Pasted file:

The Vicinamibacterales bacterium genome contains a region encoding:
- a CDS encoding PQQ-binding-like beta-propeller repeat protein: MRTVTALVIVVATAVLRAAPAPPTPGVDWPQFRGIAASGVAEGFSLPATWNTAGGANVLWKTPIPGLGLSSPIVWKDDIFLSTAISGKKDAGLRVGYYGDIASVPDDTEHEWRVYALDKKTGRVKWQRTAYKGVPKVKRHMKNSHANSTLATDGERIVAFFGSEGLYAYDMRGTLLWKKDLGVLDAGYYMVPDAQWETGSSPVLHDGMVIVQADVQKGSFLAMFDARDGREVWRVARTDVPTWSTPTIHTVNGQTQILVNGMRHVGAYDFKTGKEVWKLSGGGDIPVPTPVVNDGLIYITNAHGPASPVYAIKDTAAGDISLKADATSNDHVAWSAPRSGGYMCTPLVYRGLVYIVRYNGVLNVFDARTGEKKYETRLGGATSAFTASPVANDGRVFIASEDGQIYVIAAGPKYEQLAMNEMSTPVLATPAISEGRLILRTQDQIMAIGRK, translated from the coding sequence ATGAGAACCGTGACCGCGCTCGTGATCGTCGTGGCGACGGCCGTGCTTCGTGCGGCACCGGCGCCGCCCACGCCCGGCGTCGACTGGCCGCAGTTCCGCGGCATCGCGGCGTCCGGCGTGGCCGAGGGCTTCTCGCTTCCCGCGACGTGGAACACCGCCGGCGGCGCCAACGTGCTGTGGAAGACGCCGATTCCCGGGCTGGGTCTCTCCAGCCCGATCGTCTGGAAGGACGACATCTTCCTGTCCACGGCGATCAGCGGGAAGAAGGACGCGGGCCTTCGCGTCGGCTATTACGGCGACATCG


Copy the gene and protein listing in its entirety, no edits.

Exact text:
The Vicinamibacterales bacterium genome contains a region encoding:
- a CDS encoding PQQ-binding-like beta-propeller repeat protein: MRTVTALVIVVATAVLRAAPAPPTPGVDWPQFRGIAASGVAEGFSLPATWNTAGGANVLWKTPIPGLGLSSPIVWKDDIFLSTAISGKKDAGLRVGYYGDIASVPDDTEHEWRVYALDKKTGRVKWQRTAYKGVPKVKRHMKNSHANSTLATDGERIVAFFGSEGLYAYDMRGTLLWKKDLGVLDAGYYMVPDAQWETGSSPVLHDGMVIVQADVQKGSFLAMFDARDGREVWRVARTDVPTWSTPTIHTVNGQTQILVNGMRHVGAYDFKTGKEVWKLSGGGDIPVPTPVVNDGLIYITNAHGPASPVYAIKDTAAGDISLKADATSNDHVAWSAPRSGGYMCTPLVYRGLVYIVRYNGVLNVFDARTGEKKYETRLGGATSAFTASPVANDGRVFIASEDGQIYVIAAGPKYEQLAMNEMSTPVLATPAISEGRLILRTQDQIMAIGRK, translated from the coding sequence ATGAGAACCGTGACCGCGCTCGTGATCGTCGTGGCGACGGCCGTGCTTCGTGCGGCACCGGCGCCGCCCACGCCCGGCGTCGACTGGCCGCAGTTCCGCGGCATCGCGGCGTCCGGCGTGGCCGAGGGCTTCTCGCTTCCCGCGACGTGGAACACCGCCGGCGGCGCCAACGTGCTGTGGAAGACGCCGATTCCCGGGCTGGGTCTCTCCAGCCCGATCGTCTGGAAGGACGACATCTTCCTGTCCACGGCGATCAGCGGGAAGAAGGACGCGGGCCTTCGCGTCGGCTATTACGGCGACATCG